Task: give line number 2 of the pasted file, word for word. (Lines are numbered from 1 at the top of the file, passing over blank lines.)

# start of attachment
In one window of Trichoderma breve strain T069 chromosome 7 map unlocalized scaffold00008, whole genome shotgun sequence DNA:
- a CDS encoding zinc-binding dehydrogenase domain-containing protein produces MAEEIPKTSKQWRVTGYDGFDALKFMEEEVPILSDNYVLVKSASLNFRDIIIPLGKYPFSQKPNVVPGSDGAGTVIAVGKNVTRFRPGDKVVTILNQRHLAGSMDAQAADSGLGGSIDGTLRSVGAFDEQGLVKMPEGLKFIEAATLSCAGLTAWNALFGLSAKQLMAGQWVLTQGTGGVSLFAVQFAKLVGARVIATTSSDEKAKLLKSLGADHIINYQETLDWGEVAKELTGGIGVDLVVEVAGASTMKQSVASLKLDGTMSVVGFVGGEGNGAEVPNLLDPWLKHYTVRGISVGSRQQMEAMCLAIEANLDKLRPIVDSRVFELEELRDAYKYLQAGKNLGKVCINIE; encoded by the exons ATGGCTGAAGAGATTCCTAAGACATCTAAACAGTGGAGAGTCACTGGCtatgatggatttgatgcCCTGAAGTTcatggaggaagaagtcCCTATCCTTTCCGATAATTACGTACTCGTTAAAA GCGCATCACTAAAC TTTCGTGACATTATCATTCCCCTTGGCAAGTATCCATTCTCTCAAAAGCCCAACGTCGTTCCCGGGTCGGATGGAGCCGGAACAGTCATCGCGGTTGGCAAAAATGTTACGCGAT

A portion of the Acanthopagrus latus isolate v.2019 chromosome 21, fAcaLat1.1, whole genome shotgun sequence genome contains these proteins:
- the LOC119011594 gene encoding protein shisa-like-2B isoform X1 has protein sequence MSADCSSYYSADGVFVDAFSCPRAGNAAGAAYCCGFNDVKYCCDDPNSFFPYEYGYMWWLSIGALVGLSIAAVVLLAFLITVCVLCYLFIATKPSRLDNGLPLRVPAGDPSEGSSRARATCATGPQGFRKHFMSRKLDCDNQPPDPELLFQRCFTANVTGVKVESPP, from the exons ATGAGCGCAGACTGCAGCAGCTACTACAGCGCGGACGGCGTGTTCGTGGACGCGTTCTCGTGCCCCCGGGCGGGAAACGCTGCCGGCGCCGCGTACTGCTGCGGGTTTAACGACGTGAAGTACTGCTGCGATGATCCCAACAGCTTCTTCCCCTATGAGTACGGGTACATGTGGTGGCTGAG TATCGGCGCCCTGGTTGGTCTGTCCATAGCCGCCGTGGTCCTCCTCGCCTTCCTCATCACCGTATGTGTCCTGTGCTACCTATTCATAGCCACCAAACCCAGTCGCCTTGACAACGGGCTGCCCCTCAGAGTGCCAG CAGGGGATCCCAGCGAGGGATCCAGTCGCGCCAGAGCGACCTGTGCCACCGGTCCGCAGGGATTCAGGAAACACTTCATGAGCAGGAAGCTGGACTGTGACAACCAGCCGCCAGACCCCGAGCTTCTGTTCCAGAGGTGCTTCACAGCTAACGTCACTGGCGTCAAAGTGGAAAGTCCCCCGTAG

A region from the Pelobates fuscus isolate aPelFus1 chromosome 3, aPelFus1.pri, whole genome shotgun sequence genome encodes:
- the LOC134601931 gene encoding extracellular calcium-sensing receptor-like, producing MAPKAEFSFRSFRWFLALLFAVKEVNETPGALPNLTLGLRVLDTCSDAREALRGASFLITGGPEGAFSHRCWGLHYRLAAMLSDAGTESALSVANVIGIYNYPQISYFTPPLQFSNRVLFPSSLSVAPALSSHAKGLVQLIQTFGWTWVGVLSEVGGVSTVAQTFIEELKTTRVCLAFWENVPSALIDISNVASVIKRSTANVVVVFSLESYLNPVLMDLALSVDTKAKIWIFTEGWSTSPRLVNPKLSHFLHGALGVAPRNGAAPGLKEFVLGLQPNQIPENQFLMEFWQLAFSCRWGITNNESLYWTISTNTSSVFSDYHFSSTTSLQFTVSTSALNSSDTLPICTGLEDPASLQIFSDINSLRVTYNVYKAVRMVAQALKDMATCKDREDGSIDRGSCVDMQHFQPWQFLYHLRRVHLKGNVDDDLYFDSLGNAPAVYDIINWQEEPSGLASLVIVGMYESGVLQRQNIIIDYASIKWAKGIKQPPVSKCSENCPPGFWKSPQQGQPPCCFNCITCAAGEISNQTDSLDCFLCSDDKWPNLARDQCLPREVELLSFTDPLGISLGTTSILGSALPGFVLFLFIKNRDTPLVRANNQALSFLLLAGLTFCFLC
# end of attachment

- a CDS encoding zinc-binding dehydrogenase domain-containing protein produces MAEEIPKTSKQWRVTGYDGFDALKFMEEEVPILSDNYVLVKSASLNFRDIIIPLGKYPFSQKPNVVPGSDGAGTVIAVGKNVTRFRPGDKVVTILNQRHLAGSMDAQAADSGLGGSIDGTLRSVGAFDEQGLVKMPEGLKFIEAATLSCAGLTAWNALFGLSAKQLMAGQWVLTQGTGGVSLFAVQFAKLVGARVIATTSSDEKAKLLKSLGADHIINYQETLDWGEVAKELTGGIGVDLVVEVAGASTMKQSVASLKLDGTMSVVGFVGGEGNGAEVPNLLDPWLKHYTVRGISVGSRQQMEAMCLAIEANLDKLRPIVDSRVFELEELRDAYKYLQAGKNLGKVCINIE; encoded by the exons ATGGCTGAAGAGATTCCTAAGACATCTAAACAGTGGAGAGTCACTGGCtatgatggatttgatgcCCTGAAGTTcatggaggaagaagtcCCTATCCTTTCCGATAATTACGTACTCGTTAAAA GCGCATCACTAAAC TTTCGTGACATTATCATTCCCCTTGGCAAGTATCCATTCTCTCAAAAGCCCAACGTCGTTCCCGGGTCGGATGGAGCCGGAACAGTCATCGCGGTTGGCAAAAATGTTACGCGAT